08/23/2013 05:02 pm ET Updated Oct 23, 2013

Hit and Myth: Austenland

Disclaimer: I am not a Janeite. I mean, yes, I did read Pride and Prejudice, Sense and Sensibility, Emma, and Persuasion. And yes, I've also read some of Jane Austen's Juvenilia. And okay, yes: I've seen all sorts of film and television based on her work, including Emma Thompson's 1995 Oscar-winning adaptation of Sense and Sensibility, Pride and Prejudice (including the 1995 BBC mini-series with Jennifer Ehle and Colin Firth, and the 2005 version, adapted by Debra Moggach and starring Keira Knightley), Emma (1996, starring Gwyneth Paltrow) and Amy Heckerling's Clueless (1995, with Alicia Silverstone). And, to be completely candid, yes, it's true: I've been to the Jane Austen Centre in Bath on Gay Street where Austen once lived. But I didn't take the walking tour. So I repeat: I am not a true Janeite. But I love and admire Austen's work, as have so many.

Austenland, written by Jerusha Hess and Shannon Hale, based on Hale's novel and directed by Hess, is set in a Janeite paradise, an Austen-based Regency-era fantasy theme park/resort. As romantic comedy, the fanciful film explores idealized love and its modern consequences; it offers a contemporary spin on the vintage Bennet-Darcy courtship.

Jane Hayes (winningly portrayed by Keri Russell) has erected a shrine to Mr. Darcy in her apartment, complete with a life-sized cut-out of Colin Firth, but she's unable to find true love in daily life. She sinks her life's savings into buying the basic Copper level of participation at Austenland, run by Mrs. Wattlebrook (Jane Seymour). Desperate for change in her love life, Jane goes to England wearing a Regency-style dress and bonnet. At the large estate, she navigates the fun of a faux 19th-century existence filled with activities like needlepoint, shooting, drawing, and the evening salon, while trying to understand her interactions with the flirty stable hand Martin (Bret McKenzie) and the instant friction with Wattlebrook's nephew, Henry Mobley (J.J. Feild).

Austenland celebrates Janeite fantasies and deconstructs them. As part of the package, guests are re-named in the style of Austen characters, and given a wardrobe. Jane's new name is "Miss Erstwhile"; her room is in the servants' wing. Two other female customers at the resort express enthusiasm for romance. "Miss Elizabeth Charming" (Jennifer Coolidge) and "Lady Amelia Heartwright" (Georgia King) can afford the Platinum Level of participation and want specific male attention for their money's worth. "Miss Charming" pines for "Colonel Andrews" (James Callis), and "Lady Heartwright" lusts for "Captain George East" (Ricky Whittle). The film eventually gives a "behind the scenes" look at the theme park performers away from their Regency roles; we see the actors without their costumes, soaking up sun around a pool, using computers, and gossiping about the guests.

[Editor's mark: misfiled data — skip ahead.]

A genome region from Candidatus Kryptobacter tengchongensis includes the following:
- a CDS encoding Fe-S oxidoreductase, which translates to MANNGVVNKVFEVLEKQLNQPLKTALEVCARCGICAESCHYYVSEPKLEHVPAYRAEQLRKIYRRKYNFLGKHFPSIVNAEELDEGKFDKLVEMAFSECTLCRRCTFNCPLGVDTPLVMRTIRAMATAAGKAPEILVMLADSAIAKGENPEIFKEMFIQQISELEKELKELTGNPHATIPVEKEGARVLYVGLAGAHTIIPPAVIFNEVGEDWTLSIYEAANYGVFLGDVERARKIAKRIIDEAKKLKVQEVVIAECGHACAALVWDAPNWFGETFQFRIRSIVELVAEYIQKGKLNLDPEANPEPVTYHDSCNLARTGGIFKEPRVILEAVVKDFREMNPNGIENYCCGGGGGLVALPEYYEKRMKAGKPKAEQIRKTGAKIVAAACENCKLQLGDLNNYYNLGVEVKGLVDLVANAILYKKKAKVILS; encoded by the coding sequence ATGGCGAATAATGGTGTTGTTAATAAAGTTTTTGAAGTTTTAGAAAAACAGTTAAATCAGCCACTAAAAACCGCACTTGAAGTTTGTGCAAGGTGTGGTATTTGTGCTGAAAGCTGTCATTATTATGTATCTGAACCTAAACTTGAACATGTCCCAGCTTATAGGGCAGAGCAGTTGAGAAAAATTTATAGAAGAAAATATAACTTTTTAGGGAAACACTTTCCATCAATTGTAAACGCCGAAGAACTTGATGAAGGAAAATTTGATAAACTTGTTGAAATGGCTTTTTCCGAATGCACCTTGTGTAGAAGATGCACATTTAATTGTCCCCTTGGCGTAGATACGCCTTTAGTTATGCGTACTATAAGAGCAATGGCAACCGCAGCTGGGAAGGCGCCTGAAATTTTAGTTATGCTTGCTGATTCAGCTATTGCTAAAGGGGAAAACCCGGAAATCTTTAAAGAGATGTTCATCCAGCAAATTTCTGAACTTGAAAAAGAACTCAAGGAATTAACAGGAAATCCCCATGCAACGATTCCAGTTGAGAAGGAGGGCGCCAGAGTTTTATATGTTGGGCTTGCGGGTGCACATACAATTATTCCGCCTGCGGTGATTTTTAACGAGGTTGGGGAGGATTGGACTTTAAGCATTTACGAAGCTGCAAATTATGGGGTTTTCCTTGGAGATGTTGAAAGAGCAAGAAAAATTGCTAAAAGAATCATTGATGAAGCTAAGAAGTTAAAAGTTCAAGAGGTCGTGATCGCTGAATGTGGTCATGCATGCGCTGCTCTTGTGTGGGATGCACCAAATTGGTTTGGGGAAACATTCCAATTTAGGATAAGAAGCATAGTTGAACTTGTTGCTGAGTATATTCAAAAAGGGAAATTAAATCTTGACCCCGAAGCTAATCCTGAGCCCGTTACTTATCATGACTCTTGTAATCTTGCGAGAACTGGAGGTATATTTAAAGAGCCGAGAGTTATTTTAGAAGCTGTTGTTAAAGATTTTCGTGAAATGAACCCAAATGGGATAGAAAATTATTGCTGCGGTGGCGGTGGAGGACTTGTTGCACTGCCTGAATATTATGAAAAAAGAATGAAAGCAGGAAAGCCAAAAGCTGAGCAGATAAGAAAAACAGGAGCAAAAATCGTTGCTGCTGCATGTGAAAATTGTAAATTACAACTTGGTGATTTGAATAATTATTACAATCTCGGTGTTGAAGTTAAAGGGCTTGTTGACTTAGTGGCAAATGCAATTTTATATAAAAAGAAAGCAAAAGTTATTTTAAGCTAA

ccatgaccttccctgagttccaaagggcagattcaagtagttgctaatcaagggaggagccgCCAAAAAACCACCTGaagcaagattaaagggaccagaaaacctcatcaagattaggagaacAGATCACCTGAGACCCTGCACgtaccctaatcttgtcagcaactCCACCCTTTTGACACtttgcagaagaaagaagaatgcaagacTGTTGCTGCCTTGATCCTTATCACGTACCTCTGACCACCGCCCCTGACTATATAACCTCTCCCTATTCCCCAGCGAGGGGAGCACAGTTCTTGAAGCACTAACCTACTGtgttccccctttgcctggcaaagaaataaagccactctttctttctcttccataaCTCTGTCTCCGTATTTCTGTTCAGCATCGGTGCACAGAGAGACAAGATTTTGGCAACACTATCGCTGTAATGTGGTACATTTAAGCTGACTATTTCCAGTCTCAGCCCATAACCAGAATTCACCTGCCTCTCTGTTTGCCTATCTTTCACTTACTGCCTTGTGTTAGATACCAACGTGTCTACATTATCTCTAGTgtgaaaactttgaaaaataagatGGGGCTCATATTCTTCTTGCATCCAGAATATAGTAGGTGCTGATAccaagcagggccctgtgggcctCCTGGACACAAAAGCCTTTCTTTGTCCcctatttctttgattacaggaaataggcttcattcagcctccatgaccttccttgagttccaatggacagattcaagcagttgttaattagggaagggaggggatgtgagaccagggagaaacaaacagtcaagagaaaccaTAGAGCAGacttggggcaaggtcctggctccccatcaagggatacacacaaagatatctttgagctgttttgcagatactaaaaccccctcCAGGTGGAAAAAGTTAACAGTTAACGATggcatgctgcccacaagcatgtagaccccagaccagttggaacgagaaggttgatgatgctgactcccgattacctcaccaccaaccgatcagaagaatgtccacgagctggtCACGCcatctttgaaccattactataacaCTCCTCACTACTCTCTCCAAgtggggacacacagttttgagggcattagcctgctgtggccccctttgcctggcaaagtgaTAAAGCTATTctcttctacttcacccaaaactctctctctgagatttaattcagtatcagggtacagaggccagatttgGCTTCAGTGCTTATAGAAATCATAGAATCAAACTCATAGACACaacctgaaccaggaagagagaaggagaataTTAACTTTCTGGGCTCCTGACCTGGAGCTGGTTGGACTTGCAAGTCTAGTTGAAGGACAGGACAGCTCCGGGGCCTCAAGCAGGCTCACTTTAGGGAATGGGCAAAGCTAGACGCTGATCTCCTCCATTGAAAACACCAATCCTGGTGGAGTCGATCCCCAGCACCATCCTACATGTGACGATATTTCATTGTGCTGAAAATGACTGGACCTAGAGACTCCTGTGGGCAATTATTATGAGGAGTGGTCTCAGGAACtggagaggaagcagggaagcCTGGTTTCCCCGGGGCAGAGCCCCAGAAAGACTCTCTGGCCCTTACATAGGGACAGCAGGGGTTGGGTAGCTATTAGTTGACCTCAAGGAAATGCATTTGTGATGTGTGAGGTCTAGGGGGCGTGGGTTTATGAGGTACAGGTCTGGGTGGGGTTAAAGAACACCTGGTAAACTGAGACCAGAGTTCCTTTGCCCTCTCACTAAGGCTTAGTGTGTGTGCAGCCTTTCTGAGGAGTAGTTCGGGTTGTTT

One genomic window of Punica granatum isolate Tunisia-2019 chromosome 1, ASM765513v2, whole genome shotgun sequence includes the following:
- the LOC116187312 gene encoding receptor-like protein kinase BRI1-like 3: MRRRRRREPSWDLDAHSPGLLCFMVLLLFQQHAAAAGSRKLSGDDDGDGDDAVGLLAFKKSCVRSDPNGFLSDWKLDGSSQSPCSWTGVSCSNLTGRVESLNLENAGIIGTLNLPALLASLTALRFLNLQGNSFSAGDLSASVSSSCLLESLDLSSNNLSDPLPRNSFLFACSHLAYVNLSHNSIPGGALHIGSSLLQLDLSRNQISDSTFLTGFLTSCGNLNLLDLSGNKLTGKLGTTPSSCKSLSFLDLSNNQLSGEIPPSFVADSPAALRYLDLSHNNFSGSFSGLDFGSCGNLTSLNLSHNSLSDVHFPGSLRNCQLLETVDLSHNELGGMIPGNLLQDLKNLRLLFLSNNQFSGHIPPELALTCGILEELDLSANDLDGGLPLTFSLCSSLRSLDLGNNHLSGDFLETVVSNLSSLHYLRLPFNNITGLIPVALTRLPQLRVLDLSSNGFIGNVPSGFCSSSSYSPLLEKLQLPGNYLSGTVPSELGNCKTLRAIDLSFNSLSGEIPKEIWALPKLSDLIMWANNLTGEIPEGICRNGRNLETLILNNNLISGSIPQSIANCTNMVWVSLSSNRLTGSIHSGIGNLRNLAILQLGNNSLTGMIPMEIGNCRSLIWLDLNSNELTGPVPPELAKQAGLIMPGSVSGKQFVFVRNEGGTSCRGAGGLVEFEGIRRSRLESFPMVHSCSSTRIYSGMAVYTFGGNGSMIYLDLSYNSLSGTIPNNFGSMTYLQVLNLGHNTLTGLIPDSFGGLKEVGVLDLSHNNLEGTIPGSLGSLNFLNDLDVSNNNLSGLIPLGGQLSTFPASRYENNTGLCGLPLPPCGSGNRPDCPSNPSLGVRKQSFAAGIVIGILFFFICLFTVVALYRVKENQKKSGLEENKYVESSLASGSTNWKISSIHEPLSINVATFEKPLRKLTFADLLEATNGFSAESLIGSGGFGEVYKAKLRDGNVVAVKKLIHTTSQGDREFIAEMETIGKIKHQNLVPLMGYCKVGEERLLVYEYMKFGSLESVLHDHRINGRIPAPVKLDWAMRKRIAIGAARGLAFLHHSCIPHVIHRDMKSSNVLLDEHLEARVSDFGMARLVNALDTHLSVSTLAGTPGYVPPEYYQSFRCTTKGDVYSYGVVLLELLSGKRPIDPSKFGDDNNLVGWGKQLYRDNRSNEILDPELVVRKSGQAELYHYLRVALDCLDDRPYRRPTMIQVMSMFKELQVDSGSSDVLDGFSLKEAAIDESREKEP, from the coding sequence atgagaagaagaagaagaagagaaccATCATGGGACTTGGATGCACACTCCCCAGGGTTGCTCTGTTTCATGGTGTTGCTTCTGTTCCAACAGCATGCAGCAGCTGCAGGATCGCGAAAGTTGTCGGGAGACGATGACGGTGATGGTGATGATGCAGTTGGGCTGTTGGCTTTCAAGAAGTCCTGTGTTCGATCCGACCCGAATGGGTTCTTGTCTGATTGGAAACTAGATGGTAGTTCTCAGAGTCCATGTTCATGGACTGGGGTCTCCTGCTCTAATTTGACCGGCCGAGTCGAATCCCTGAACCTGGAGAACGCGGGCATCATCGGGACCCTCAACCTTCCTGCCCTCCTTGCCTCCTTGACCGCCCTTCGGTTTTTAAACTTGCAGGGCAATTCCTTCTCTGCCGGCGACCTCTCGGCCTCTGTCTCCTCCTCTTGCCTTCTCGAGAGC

The manor estate of Austenland is replete with marble statues of mythological figures, so we are constantly aware of "the presence of the gods" watching while mere mortals play. In one key scene between Jane and Henry, a statue of Apollo with a Snake is displayed prominently in the background. In the film's second half, Mrs. Wattlebrook's original theatrical pageant brings Aphrodite to life; "Miss Charming" stars as the Love Goddess herself with a half-shell painted in the backdrop, recreating the visual of Botticelli's iconic The Birth of Venus. And in a romantic comedy, indeed, the archetype of Aphrodite is important. As the Homeric Hymn to Aphrodite reminds us, the goddess has "sweet laughter" and is "a lover of smiles."

From a classical perspective, the popular fable of Cupid and Psyche could be seen as related to the genre of modern romantic comedy: it involves those who are opposites (a god and a mortal -- a difference in status) bound in love via Cupid's errant arrow, and whose ardor is put through a series of misunderstandings, trials and tests, dictated by Aphrodite. Psyche, named for the Greek word for "soul," must prove herself and her love as part of the adventure. In the end, it is Zeus who intervenes and allows them to be together forever. The tale ends happily, as all deities join in the festivities of Cupid and Psyche's wedding and banquet -- a common feasting trope found in final moments of romantic comedies today, such as in Bridesmaids.

As Austen's work endures through generations and iterations, so do her characters. The wealthy, brooding Mr. Darcy from Pride and Prejudice, who, though initially distant and anti-social turns out to be a worthy suitor when all is revealed, still resonates strongly, as does plucky protagonist Elizabeth Bennet, the young woman who wants to wed for true love (see, for example, recent riffs in Helen Fieldings' Bridget Jones's Diary series or The Lizzie Bennet Diaries).

In Austenland, Jane questions the difference between reality and fantasy -- a point raised in dialogue, too. How much fantasy is needed to fall in love? How do we trust what's real? In the end, Jane finds her Darcy. It happens, though, when she is able to let go of her idealization of a partner, as evidenced in the disassembly of her Darcy shrine upon her return home. She learns to accept what's real: the person who walks through her open front door.